The Kerr-McGee Superfund site is along the St. Johns River and Talleyrand Avenue. | Multistate Environmental Response TrustThe Kerr-McGee Superfund site is along the St. Johns River and Talleyrand Avenue. | Multistate Environmental Response Trust
The Kerr-McGee Superfund site is along the St. Johns River and Talleyrand Avenue. | Multistate Environmental Response Trust

Kerr-McGee Superfund cleanup set for major step forward

Published on February 1, 2024 at 4:45 pm

Cleanup efforts on contaminated land along the St. Johns River in Jacksonville’s Eastside neighborhood are scheduled to take a major step forward this spring to rid the area of contaminated soil and water.

The 31 acres along Tallyrand Boulevard are known as the Kerr-McGee Superfund site. The area lies between the Jaxport property that’s leased to Southeast Toyota distributors and Deer Creek to the south.

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Between 1893 and 1978, Kerr-McGee and several other companies used the land to manufacture, formulate, package and distribute fertilizers, pesticides and herbicides, leaving behind chemicals and metals in the soil, sediment and groundwater that could be dangerous for the community.

The next phase of cleanup will be the biggest in the process so far. Project manager Peter Cornais said the planning process to remedy the soil, sediment and groundwater contamination has been seven years in the making.

“So moving forward, what the community will see is a large-scale construction project on Tallyrand, between Talleyrand and the St Johns River, and we’re completing a soil, groundwater and sediment remedy to make sure that the contamination is cleaned up and protective of human health and the environment,” Cornais said.

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Dealing with contaminated land near a residential area can be tricky, so measures will be taken to keep residents and workers safe, Cornais said. An air monitoring system is in place already, and monitors on the workers will let them know whether they are being overexposed to anything harmful.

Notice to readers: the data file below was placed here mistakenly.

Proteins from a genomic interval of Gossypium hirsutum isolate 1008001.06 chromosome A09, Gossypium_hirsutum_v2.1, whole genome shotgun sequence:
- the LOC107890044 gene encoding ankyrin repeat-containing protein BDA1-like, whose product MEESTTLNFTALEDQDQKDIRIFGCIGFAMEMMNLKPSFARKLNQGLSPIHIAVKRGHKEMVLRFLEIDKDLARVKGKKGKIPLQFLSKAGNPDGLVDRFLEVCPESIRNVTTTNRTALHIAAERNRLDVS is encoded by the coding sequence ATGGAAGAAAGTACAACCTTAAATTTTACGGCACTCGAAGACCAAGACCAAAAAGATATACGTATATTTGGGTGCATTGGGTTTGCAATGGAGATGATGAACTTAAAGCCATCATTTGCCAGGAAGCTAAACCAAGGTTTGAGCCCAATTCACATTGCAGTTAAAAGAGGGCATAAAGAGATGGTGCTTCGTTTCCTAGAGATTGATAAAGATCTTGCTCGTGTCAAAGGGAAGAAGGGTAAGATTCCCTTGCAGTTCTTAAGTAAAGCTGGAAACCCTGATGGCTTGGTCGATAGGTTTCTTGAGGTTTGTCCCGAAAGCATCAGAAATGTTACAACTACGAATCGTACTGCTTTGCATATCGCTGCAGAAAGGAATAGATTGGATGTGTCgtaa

“If we see anything in those dust monitors that indicate that we should stop work, we’ll stop work, correct the conditions and then move forward,” Cornais said. 

If anyone has complaints or questions during the process, the best step is to contact Peter Cornais directly. His email is, and his phone number is (904) 512-6739.

To fix the contaminated groundwater, crews will use a process that will essentially mix the soil with concrete and other materials that will eventually lead to clean groundwater, Cornais said. A system in place for the next 15 years will pump the groundwater in that area and treat it so it can come back up to clean water standards.

To fix the sediment contamination, workers will install a bulkhead along the St. Johns River to keep the sediments along the shoreline, and the area outside the bulkhead will be dredged afterward. The contaminated materials will either be disposed of properly or put along the bulkhead along with the other sediments so it stays out of the water. 

To remedy the soil, the entire 31 acres will essentially be tarped over to prevent the harmful materials from becoming airborne or exposing people. Cornais said the capping process will take place in layers. First, workers will grate the contaminated soil, then a thick plastic layer will be put over the top of that, then more soil will be put over that and eventually grass and other vegetation will grow on the top layer.

Kerr-McGee and other companies that contaminated the land will pay for the $60 million project. Cleanup is scheduled to last two years.

The next phase will be to investigate the metals and chemicals in Deer Creek to determine whether anything needs to be done. That investigation is scheduled to start in April.

The Multistate Trust — a private, independent entity that owns and manages hundreds of contaminated, former Kerr-McGee sites across the country — owns the property in Jacksonville.

The land ultimately will be sold so it can be turned into an area to unload ships. That could happen as soon as the end of next year.

For more information about the site, go to

author image Reporter, WJCT News 89.9 email Steven Ponson has six years of experience covering news in Jacksonville and Northeast Florida. Prior to arriving on the First Coast, Steven also worked in radio in Orlando. He attended the University of Central Florida where he earned a degree in radio and television. Steven has been a reporter, producer, anchor and board operator. Outside of work, Steven loves to watch sports, cook delicious cajun food (as any good Louisiana native does) and spend time outdoors.

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